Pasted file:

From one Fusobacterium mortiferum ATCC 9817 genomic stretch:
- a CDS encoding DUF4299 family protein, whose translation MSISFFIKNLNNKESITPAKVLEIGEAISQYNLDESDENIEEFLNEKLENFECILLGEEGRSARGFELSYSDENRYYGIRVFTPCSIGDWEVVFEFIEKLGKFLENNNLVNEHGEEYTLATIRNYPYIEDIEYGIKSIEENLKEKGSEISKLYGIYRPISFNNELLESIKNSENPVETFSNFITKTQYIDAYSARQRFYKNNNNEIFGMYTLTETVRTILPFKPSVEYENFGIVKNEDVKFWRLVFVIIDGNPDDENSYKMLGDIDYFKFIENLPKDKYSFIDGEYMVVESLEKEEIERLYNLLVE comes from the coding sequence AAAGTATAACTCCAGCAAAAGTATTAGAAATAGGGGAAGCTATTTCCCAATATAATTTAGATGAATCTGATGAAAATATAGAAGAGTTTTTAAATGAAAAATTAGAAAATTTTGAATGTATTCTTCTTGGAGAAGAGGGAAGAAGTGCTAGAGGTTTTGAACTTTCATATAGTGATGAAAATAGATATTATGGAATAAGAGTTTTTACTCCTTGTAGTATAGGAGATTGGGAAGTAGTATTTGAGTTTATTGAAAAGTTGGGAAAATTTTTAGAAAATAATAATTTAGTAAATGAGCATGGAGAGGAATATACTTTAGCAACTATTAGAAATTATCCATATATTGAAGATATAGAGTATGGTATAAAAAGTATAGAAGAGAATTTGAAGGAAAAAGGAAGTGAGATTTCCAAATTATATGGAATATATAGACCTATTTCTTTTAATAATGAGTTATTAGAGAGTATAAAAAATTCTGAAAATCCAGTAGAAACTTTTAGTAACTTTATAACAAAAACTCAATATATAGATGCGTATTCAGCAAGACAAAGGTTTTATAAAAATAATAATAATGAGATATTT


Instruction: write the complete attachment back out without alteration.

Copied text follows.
From one Fusobacterium mortiferum ATCC 9817 genomic stretch:
- a CDS encoding DUF4299 family protein, whose translation MSISFFIKNLNNKESITPAKVLEIGEAISQYNLDESDENIEEFLNEKLENFECILLGEEGRSARGFELSYSDENRYYGIRVFTPCSIGDWEVVFEFIEKLGKFLENNNLVNEHGEEYTLATIRNYPYIEDIEYGIKSIEENLKEKGSEISKLYGIYRPISFNNELLESIKNSENPVETFSNFITKTQYIDAYSARQRFYKNNNNEIFGMYTLTETVRTILPFKPSVEYENFGIVKNEDVKFWRLVFVIIDGNPDDENSYKMLGDIDYFKFIENLPKDKYSFIDGEYMVVESLEKEEIERLYNLLVE comes from the coding sequence AAAGTATAACTCCAGCAAAAGTATTAGAAATAGGGGAAGCTATTTCCCAATATAATTTAGATGAATCTGATGAAAATATAGAAGAGTTTTTAAATGAAAAATTAGAAAATTTTGAATGTATTCTTCTTGGAGAAGAGGGAAGAAGTGCTAGAGGTTTTGAACTTTCATATAGTGATGAAAATAGATATTATGGAATAAGAGTTTTTACTCCTTGTAGTATAGGAGATTGGGAAGTAGTATTTGAGTTTATTGAAAAGTTGGGAAAATTTTTAGAAAATAATAATTTAGTAAATGAGCATGGAGAGGAATATACTTTAGCAACTATTAGAAATTATCCATATATTGAAGATATAGAGTATGGTATAAAAAGTATAGAAGAGAATTTGAAGGAAAAAGGAAGTGAGATTTCCAAATTATATGGAATATATAGACCTATTTCTTTTAATAATGAGTTATTAGAGAGTATAAAAAATTCTGAAAATCCAGTAGAAACTTTTAGTAACTTTATAACAAAAACTCAATATATAGATGCGTATTCAGCAAGACAAAGGTTTTATAAAAATAATAATAATGAGATATTT